It’s exceedingly rare to have an emergency on an airplane that calls for everyone to evacuate. But if one were to happen, could everyone get off the plane within 90 seconds?
In theory, yes, but what about reality?
A new bill in the Senate aims to find out.
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The Emergency Vacating of Aircraft Cabin Act co-sponsored by Democratic Sen. Tammy Duckworth of Illinois and Democratic Sen. Tammy Baldwin of Wisconsin would require the Federal Aviation Administration to test evacuation times using a more realistic setting.
“Putting 60 people on part of a fuselage of an airplane and pretending that no one has carry-on baggage, and there are no children and senior citizens on board” doesn’t reflect real-world conditions, Duckworth told TPG in a Zoom interview. “I wrote the legislation because I saw that these tests were not being done in a realistic way.”
The bill would require the FAA to issue an updated rule on evacuation testing standards. The tests would have to take likely real-life variables, such as passengers with disabilities or who don’t speak English, passengers ranging in age from babies to senior citizens, the presence of carry-on items under the seats and modern seat size and pitch, into account.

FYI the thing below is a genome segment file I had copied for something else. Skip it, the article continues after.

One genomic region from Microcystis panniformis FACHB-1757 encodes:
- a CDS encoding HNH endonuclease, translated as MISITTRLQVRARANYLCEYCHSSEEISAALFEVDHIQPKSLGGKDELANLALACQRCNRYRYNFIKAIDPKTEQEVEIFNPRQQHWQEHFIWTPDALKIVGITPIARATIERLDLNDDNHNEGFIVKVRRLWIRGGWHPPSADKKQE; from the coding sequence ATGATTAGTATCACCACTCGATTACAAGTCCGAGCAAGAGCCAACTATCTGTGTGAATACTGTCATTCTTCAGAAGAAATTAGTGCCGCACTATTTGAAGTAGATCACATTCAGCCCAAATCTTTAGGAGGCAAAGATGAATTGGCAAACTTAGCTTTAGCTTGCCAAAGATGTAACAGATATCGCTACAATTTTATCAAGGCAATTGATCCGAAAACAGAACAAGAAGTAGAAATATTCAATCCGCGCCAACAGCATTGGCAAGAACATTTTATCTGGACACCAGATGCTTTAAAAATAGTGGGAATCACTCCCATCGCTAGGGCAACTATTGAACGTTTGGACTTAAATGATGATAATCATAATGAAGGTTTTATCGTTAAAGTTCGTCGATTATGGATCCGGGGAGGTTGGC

Currently, tests are conducted using only a section of an aircraft cabin with groups of 60 who tend to be able-bodied adults.
Duckworth, who sits on the Senate subcommittee for aviation, was a helicopter pilot for the U.S. Army before losing both legs during combat in Iraq.
One lingering question would be what would happen if aircraft fail the 90-second test. Would airlines have to remove seats and add more legroom, driving up costs and fares? Not necessarily, Duckworth said.
“I just want to get the basic data,” Duckworth said, adding that any next steps that the FAA takes would be based on the new test findings. It could be that the 90-second standard is found to be unrealistic, unhelpful or unnecessary, leading to a longer standard.